Zippity is far from the only company to have this idea. The auto parts chain Pep Boys launched a similar offering last year called Mobile Crew in Florida, but the two trailers are largely being used for overflow work at brick-and-mortar stores in Detroit and Orlando.
“We’re in sort of a holding pattern” until Pep Boys comes up with a plan for large-scale deployment of the service, Reggie Phillips, Mobile Crew’s national account manager, said. “When we do something like this, we want to be able to do it nationwide,” he said.
Also, Yourmechanic.com has been offering a similar service for about seven years. But that company’s mechanics use their own vehicles, not a rolling garage, and they are dispatched to the customer’s home, not workplace. Chief executive Anthony Rodio said the company tried an at-the-office repair service about five years ago but didn’t get many takers.
“After a few months people sort of forgot about it. It wasn’t top-of-mind,” Rodio said. “It wasn’t a model where we could generate a lot of revenue.”
For Warren, car repair is a major change of pace. After earning a political science degree from Tufts University on an Air Force scholarship, he spent five years as a nuclear launch officer — he was one of those people who sat in underground capsules awaiting the order to launch nuclear-tipped ballistic missiles.
The idea for Zippity came to him while earning an MBA at Dartmouth College’s Tuck School of Business.
“We started servicing students and professors,” Warren said. “I was mechanic number one.” Between classes at Tuck, he would don his old Air Force coveralls and get to work.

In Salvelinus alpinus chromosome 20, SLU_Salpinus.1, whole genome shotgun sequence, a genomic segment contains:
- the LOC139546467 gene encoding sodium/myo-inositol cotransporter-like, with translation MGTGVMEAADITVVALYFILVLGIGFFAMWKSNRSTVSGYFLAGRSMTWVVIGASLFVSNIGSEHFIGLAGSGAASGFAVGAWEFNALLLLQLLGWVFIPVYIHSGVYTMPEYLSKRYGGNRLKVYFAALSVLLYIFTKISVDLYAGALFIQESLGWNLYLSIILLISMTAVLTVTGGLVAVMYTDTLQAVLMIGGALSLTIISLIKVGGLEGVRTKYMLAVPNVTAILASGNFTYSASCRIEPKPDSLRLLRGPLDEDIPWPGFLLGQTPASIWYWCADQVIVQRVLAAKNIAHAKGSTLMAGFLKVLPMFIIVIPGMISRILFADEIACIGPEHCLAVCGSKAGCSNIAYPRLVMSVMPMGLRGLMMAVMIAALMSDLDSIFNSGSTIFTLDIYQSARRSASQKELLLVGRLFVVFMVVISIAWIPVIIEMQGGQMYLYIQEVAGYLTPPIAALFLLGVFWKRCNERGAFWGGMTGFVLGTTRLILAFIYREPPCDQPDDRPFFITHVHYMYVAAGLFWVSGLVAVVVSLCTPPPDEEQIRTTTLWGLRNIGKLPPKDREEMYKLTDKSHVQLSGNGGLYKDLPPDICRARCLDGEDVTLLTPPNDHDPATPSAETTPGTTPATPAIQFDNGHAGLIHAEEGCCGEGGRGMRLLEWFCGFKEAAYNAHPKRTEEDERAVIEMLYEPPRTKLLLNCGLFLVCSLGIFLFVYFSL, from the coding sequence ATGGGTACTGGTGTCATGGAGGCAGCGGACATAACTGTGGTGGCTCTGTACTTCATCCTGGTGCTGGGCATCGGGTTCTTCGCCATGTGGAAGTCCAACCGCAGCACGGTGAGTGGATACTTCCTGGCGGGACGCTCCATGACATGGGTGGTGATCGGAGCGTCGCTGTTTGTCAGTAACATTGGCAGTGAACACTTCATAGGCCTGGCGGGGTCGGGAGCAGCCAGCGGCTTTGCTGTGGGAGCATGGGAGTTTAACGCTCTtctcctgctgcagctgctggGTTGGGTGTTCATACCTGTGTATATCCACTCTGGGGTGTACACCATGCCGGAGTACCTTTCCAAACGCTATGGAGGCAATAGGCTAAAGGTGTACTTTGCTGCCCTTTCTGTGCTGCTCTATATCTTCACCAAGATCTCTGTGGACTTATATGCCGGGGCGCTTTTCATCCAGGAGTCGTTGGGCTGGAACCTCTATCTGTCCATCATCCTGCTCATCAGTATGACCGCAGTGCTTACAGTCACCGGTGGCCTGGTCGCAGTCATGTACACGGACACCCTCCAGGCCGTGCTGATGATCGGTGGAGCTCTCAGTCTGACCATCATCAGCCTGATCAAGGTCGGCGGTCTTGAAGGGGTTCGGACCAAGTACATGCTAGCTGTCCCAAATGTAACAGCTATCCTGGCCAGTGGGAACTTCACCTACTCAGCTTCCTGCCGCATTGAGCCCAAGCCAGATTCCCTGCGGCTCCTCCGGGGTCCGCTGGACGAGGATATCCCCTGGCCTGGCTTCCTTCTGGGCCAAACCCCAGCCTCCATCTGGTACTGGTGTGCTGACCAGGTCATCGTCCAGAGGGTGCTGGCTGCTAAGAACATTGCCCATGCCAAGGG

Since then, Zippity has raised $7.6 million in venture capital. Investors include the venture arms of oil company BP and automobile club AAA of Northern California, Nevada & Utah, as well as LaunchPad Ventures and Schooner Capital.
Zippity has 10 repair technicians and two detailers. Currently it has five trailers, with more on order. It also has a bigger truck for tire changes and two vehicles devoted to detailing work.
Warren at first resisted the idea of using a mobile garage, thinking his mechanics would work right out of a truck. Then he realized that without a professional-looking facility, few businesses would trust him.
“We have to have a service delivery system that is better than just somebody laying on the asphalt in a puddle, working on your car out in the rain,” Warren said.
Hence the spiffy-looking trailers, as well as a plan to add larger self-propelled trucks to the fleet. Warren also plans to turn Zippity into a franchise business. “We’re focused right now on being able to empower independent owners to run their own shops,” he said.
Warren thinks Zippity’s attractive facilities and comprehensive vehicle diagnostics will turn occasional users into regular customers. It may be working already. Barbara Redmond said she just found out that Zippity offers car detailing — a thorough inside-and-out cleaning that’s supposed to return a car to near-showroom state.
“I’ll probably do that next,” Redmond said.